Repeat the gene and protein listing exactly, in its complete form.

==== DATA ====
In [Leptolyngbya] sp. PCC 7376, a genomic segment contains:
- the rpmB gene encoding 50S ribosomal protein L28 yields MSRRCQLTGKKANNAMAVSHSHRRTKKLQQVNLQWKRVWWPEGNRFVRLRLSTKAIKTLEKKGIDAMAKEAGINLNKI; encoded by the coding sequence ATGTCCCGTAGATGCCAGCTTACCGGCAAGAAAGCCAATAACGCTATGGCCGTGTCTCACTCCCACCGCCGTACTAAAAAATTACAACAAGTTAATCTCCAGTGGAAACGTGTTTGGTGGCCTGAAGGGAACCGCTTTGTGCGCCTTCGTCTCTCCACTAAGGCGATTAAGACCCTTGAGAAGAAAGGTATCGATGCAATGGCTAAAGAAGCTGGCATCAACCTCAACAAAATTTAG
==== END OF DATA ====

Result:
In [Leptolyngbya] sp. PCC 7376, a genomic segment contains:
- the rpmB gene encoding 50S ribosomal protein L28 yields MSRRCQLTGKKANNAMAVSHSHRRTKKLQQVNLQWKRVWWPEGNRFVRLRLSTKAIKTLEKKGIDAMAKEAGINLNKI; encoded by the coding sequence ATGTCCCGTAGATGCCAGCTTACCGGCAAGAAAGCCAATAACGCTATGGCCGTGTCTCACTCCCACCGCCGTACTAAAAAATTACAACAAGTTAATCTCCAGTGGAAACGTGTTTGGTGGCCTGAAGGGAACCGCTTTGTGCGCCTTCGTCTCTCCACTAAGGCGATTAAGACCCTTGAGAAGAAAGGTATCGATGCAATGGCTAAAGAAGCTGGCATCAACCTCAACAAAATTTAG